these underground routes being bombed. But while Egypt's change of


Government might help Israel's security needs, it prevents Egypt


from playing the same role they did two years ago in mediating an end to


the fighting. Hamas still has ties with Qatar, where today its leader


was trying to mobilise support. TRANSLATION: I say to the American


Governments and the European countries, United Nationses and to


the brother in our neighbouring states of the Arabs, why the


Palestinian people supposed to be broken and surrender and die a slow


death? Here is another different factor, Israel has now started an


operation that could be hard to end. Hamas insists it will carry on


hitting back, and since Egypt is loathe to negotiate with the


Islamists, Israel has been left with the language of continued


escalation. The best help that the terrorists could get, the Hamas


movement could get is people that will explain to them that hitting


Israel does not pavement anybody that wants to explain that to the


Hamas movement is welcome to do that. Egypt, or anyone else in the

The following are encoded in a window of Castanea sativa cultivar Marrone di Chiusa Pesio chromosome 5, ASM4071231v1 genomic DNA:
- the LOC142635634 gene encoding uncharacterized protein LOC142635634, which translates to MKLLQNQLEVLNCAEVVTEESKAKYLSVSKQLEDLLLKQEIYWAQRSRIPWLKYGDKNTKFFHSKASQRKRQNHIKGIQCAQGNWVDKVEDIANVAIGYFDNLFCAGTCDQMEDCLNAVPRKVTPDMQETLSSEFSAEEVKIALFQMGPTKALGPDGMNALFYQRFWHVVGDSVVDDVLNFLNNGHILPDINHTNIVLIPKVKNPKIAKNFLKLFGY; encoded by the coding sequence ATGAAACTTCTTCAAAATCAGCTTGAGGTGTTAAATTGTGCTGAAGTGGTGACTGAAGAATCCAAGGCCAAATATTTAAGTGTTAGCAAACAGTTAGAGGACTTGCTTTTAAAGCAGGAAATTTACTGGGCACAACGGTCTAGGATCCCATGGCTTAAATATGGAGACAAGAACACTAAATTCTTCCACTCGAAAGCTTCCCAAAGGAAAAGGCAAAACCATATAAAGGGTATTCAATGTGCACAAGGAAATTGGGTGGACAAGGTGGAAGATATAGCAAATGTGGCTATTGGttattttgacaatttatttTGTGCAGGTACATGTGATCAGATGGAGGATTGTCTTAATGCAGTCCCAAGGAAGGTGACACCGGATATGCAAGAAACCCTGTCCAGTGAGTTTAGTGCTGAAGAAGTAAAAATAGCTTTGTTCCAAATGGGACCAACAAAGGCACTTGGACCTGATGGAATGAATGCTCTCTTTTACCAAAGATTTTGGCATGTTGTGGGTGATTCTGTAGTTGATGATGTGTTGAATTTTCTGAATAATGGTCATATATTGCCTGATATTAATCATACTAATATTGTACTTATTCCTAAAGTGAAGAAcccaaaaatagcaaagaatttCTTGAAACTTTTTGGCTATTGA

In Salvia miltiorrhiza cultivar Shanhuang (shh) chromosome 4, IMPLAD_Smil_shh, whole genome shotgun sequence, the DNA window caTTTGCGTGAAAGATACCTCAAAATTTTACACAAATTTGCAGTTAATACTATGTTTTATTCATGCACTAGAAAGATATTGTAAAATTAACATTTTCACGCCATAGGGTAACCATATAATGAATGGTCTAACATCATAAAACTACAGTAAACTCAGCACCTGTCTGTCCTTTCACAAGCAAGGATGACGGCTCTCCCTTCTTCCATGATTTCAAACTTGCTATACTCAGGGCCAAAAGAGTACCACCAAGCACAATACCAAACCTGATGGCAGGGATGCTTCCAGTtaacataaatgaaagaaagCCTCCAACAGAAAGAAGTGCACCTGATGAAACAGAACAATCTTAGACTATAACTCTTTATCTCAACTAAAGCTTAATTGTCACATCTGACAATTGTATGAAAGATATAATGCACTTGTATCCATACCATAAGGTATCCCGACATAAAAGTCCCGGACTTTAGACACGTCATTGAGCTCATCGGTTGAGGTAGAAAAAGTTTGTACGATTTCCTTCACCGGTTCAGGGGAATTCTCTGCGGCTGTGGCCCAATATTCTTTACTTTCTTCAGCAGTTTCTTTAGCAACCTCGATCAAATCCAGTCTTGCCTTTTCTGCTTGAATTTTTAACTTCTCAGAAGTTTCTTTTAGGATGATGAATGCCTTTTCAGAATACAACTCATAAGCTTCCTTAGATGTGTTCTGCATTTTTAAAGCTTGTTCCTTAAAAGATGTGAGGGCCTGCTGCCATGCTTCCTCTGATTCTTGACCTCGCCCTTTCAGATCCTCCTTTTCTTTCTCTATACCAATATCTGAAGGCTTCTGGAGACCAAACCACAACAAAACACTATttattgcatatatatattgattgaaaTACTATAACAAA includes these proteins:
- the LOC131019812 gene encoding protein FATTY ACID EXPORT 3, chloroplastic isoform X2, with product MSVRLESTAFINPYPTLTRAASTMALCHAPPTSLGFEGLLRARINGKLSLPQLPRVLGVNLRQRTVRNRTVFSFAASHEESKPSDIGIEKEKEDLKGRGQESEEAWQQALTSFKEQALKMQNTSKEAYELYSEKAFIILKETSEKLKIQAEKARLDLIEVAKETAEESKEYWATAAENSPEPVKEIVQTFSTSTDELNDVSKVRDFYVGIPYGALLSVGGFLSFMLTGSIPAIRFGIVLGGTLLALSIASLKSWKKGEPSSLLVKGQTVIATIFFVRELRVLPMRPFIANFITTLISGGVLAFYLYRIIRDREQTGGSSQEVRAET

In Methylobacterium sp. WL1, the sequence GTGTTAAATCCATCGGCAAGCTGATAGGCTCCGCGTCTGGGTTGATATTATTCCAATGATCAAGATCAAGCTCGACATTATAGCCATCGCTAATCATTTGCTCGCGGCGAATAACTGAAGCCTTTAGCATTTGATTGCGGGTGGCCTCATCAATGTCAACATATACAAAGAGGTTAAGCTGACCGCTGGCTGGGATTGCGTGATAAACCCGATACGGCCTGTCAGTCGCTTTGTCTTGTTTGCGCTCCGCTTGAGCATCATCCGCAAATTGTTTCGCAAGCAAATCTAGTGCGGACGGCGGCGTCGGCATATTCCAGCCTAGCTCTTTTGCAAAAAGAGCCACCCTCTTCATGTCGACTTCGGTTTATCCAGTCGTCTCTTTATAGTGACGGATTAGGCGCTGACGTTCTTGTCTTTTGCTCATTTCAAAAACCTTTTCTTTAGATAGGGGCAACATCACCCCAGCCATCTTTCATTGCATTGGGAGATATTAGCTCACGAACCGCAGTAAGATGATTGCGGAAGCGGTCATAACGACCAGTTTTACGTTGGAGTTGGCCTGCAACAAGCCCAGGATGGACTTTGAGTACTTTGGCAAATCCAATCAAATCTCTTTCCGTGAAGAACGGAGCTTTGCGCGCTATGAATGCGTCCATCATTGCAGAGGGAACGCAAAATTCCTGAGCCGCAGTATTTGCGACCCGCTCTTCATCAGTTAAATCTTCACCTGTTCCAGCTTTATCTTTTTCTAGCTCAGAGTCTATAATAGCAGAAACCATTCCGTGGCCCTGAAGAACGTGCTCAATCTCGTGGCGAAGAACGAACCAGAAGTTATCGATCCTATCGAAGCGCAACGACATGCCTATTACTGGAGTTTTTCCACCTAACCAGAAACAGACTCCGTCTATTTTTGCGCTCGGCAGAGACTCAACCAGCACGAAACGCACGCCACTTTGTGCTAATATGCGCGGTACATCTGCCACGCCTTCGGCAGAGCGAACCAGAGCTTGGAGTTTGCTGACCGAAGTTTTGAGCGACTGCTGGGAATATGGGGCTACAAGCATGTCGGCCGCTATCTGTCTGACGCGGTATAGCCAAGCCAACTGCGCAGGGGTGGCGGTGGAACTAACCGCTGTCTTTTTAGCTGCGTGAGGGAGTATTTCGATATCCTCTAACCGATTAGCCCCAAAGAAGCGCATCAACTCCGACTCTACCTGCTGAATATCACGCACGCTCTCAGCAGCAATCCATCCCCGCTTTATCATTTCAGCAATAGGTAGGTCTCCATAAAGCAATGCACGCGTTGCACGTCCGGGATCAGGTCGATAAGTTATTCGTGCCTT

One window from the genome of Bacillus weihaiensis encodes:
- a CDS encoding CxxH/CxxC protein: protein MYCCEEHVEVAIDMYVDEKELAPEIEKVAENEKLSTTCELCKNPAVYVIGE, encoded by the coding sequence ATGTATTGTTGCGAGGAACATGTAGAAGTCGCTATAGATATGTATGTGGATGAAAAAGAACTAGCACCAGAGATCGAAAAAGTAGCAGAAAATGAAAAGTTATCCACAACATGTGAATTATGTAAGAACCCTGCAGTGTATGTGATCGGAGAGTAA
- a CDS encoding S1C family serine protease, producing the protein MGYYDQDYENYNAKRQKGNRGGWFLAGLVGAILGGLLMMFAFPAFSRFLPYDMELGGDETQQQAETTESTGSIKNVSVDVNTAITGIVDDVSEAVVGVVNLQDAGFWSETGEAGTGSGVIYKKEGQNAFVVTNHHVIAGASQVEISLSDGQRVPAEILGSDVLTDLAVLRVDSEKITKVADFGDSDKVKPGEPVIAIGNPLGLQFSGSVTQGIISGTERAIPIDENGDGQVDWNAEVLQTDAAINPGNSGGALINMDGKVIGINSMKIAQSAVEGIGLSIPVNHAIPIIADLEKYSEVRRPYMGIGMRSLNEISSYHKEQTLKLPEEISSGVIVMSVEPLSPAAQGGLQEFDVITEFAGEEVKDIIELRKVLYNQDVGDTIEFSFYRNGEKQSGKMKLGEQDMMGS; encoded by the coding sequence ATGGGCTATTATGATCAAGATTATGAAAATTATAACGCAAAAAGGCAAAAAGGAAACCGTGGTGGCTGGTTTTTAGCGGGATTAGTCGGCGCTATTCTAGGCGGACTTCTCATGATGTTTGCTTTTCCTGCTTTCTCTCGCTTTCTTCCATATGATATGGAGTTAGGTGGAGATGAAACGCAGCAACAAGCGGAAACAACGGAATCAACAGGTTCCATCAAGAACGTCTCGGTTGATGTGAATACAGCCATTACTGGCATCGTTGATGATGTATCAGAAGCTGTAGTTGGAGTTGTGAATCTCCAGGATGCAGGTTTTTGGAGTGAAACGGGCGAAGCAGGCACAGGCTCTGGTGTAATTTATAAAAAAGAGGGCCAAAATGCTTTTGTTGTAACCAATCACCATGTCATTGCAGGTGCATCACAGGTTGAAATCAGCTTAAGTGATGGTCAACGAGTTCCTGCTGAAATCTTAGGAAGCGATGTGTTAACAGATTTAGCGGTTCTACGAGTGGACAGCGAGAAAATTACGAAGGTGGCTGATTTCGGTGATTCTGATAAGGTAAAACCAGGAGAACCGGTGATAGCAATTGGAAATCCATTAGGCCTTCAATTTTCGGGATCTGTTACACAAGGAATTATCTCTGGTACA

world. But the way that we would explain is that if you hit Israel


you will get hurt ten-times harder. The Palestinian Authority says than


Israeli ground operation into Gaza is imminent. Israel won't confirm or


deny that, but if the need not to be seen backing down sets the tanks


rolling, it could be a tragedy in the making.


Earlier this evening I spoke to Israel's minister of intelligence,


strategic affairs and international relations. Yesterday he repeated his


view that Israel needed to move into Gaza to eradicate Hamas. I began by


asking him if he thought Israel would launch that attack imminently?


Sooner other later we will have to go into Gaza to destroy the


terrorist army built by ham marks and maybe to enable the Palestinian


Authority to take control again of Gaza. If you went in as before, and


let's go back to 2009, when you went in there, 1400 Palestinians died, 13


Israelis died, that is a big disparity, but it does mean that


Israelis, you have got to prepare for Israeli fatalities? Yeah, look,


you describe the situation which is very complicated. But you know


despite many differences there are some similarities to what is going


on today in Iraq. The terrorist organisation, like Hamas or Al-Qaeda


or ISIS, with fanatical Islamic ideology is taking over the


territory, and again to attack other territories. But no Israelis have


been killed already, and we know that a substantial number of


Palestinians have been killed. Last night at a beach side cafe there was


an air strike and nine Palestinians watching the World Cup were killed


and 25 injured. How are they the enemy? It is very sad but you are